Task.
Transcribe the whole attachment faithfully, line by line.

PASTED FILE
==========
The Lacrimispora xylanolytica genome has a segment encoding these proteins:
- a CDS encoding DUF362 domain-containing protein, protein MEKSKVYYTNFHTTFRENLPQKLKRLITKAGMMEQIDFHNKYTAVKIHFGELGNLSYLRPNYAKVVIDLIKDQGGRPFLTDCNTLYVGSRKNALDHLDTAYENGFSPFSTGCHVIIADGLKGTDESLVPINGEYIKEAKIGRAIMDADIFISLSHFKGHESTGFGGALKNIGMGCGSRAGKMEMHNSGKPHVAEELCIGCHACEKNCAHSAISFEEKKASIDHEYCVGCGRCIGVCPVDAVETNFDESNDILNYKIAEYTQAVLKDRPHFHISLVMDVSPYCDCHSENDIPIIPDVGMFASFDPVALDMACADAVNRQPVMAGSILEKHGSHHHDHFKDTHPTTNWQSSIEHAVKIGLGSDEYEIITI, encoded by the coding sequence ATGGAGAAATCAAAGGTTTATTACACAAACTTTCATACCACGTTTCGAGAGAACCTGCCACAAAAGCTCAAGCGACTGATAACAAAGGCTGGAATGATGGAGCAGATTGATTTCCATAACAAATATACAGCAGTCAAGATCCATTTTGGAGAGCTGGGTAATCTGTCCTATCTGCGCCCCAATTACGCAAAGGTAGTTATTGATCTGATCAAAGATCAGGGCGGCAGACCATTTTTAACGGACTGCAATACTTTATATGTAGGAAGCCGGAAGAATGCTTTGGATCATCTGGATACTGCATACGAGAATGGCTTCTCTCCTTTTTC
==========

The Lacrimispora xylanolytica genome has a segment encoding these proteins:
- a CDS encoding DUF362 domain-containing protein, protein MEKSKVYYTNFHTTFRENLPQKLKRLITKAGMMEQIDFHNKYTAVKIHFGELGNLSYLRPNYAKVVIDLIKDQGGRPFLTDCNTLYVGSRKNALDHLDTAYENGFSPFSTGCHVIIADGLKGTDESLVPINGEYIKEAKIGRAIMDADIFISLSHFKGHESTGFGGALKNIGMGCGSRAGKMEMHNSGKPHVAEELCIGCHACEKNCAHSAISFEEKKASIDHEYCVGCGRCIGVCPVDAVETNFDESNDILNYKIAEYTQAVLKDRPHFHISLVMDVSPYCDCHSENDIPIIPDVGMFASFDPVALDMACADAVNRQPVMAGSILEKHGSHHHDHFKDTHPTTNWQSSIEHAVKIGLGSDEYEIITI, encoded by the coding sequence ATGGAGAAATCAAAGGTTTATTACACAAACTTTCATACCACGTTTCGAGAGAACCTGCCACAAAAGCTCAAGCGACTGATAACAAAGGCTGGAATGATGGAGCAGATTGATTTCCATAACAAATATACAGCAGTCAAGATCCATTTTGGAGAGCTGGGTAATCTGTCCTATCTGCGCCCCAATTACGCAAAGGTAGTTATTGATCTGATCAAAGATCAGGGCGGCAGACCATTTTTAACGGACTGCAATACTTTATATGTAGGAAGCCGGAAGAATGCTTTGGATCATCTGGATACTGCATACGAGAATGGCTTCTCTCCTTTTTC